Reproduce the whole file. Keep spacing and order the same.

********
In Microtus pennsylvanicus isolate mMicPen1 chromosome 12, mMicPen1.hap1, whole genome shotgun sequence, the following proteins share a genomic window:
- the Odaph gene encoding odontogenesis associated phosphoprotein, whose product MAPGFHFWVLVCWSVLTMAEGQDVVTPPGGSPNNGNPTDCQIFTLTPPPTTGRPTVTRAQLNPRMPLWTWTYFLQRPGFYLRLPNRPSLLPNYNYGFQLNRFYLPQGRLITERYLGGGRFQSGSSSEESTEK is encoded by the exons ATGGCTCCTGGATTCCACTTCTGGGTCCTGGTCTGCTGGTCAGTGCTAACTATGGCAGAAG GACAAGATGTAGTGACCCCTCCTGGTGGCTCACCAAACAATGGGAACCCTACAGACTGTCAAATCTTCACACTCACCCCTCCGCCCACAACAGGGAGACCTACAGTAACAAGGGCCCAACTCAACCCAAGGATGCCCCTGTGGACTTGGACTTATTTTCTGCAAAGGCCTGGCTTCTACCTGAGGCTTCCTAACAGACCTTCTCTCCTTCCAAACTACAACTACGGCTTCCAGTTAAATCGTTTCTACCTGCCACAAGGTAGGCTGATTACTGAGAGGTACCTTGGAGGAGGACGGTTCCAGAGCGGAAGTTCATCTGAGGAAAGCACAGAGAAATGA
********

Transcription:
In Microtus pennsylvanicus isolate mMicPen1 chromosome 12, mMicPen1.hap1, whole genome shotgun sequence, the following proteins share a genomic window:
- the Odaph gene encoding odontogenesis associated phosphoprotein, whose product MAPGFHFWVLVCWSVLTMAEGQDVVTPPGGSPNNGNPTDCQIFTLTPPPTTGRPTVTRAQLNPRMPLWTWTYFLQRPGFYLRLPNRPSLLPNYNYGFQLNRFYLPQGRLITERYLGGGRFQSGSSSEESTEK is encoded by the exons ATGGCTCCTGGATTCCACTTCTGGGTCCTGGTCTGCTGGTCAGTGCTAACTATGGCAGAAG GACAAGATGTAGTGACCCCTCCTGGTGGCTCACCAAACAATGGGAACCCTACAGACTGTCAAATCTTCACACTCACCCCTCCGCCCACAACAGGGAGACCTACAGTAACAAGGGCCCAACTCAACCCAAGGATGCCCCTGTGGACTTGGACTTATTTTCTGCAAAGGCCTGGCTTCTACCTGAGGCTTCCTAACAGACCTTCTCTCCTTCCAAACTACAACTACGGCTTCCAGTTAAATCGTTTCTACCTGCCACAAGGTAGGCTGATTACTGAGAGGTACCTTGGAGGAGGACGGTTCCAGAGCGGAAGTTCATCTGAGGAAAGCACAGAGAAATGA